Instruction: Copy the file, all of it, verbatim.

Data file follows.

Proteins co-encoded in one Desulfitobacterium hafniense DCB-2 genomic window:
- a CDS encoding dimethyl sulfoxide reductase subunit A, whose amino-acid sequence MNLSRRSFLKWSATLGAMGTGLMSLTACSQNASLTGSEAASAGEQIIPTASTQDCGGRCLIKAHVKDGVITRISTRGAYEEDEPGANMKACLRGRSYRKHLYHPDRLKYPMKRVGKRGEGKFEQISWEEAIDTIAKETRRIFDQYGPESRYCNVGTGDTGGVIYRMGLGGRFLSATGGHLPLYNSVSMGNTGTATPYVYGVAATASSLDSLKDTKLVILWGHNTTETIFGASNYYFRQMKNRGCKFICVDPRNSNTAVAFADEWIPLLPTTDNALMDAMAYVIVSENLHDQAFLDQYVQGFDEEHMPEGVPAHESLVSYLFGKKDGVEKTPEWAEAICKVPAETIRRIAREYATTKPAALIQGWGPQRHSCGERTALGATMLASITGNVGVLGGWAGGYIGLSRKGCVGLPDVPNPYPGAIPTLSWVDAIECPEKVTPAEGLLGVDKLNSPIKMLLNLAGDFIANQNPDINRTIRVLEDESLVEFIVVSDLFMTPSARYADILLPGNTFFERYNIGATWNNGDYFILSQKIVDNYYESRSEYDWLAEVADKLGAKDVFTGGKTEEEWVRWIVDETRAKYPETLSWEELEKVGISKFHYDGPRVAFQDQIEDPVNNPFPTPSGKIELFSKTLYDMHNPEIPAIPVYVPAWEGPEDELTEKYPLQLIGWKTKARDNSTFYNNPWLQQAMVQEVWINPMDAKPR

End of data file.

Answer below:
Proteins co-encoded in one Desulfitobacterium hafniense DCB-2 genomic window:
- a CDS encoding dimethyl sulfoxide reductase subunit A, whose amino-acid sequence MNLSRRSFLKWSATLGAMGTGLMSLTACSQNASLTGSEAASAGEQIIPTASTQDCGGRCLIKAHVKDGVITRISTRGAYEEDEPGANMKACLRGRSYRKHLYHPDRLKYPMKRVGKRGEGKFEQISWEEAIDTIAKETRRIFDQYGPESRYCNVGTGDTGGVIYRMGLGGRFLSATGGHLPLYNSVSMGNTGTATPYVYGVAATASSLDSLKDTKLVILWGHNTTETIFGASNYYFRQMKNRGCKFICVDPRNSNTAVAFADEWIPLLPTTDNALMDAMAYVIVSENLHDQAFLDQYVQGFDEEHMPEGVPAHESLVSYLFGKKDGVEKTPEWAEAICKVPAETIRRIAREYATTKPAALIQGWGPQRHSCGERTALGATMLASITGNVGVLGGWAGGYIGLSRKGCVGLPDVPNPYPGAIPTLSWVDAIECPEKVTPAEGLLGVDKLNSPIKMLLNLAGDFIANQNPDINRTIRVLEDESLVEFIVVSDLFMTPSARYADILLPGNTFFERYNIGATWNNGDYFILSQKIVDNYYESRSEYDWLAEVADKLGAKDVFTGGKTEEEWVRWIVDETRAKYPETLSWEELEKVGISKFHYDGPRVAFQDQIEDPVNNPFPTPSGKIELFSKTLYDMHNPEIPAIPVYVPAWEGPEDELTEKYPLQLIGWKTKARDNSTFYNNPWLQQAMVQEVWINPMDAKPR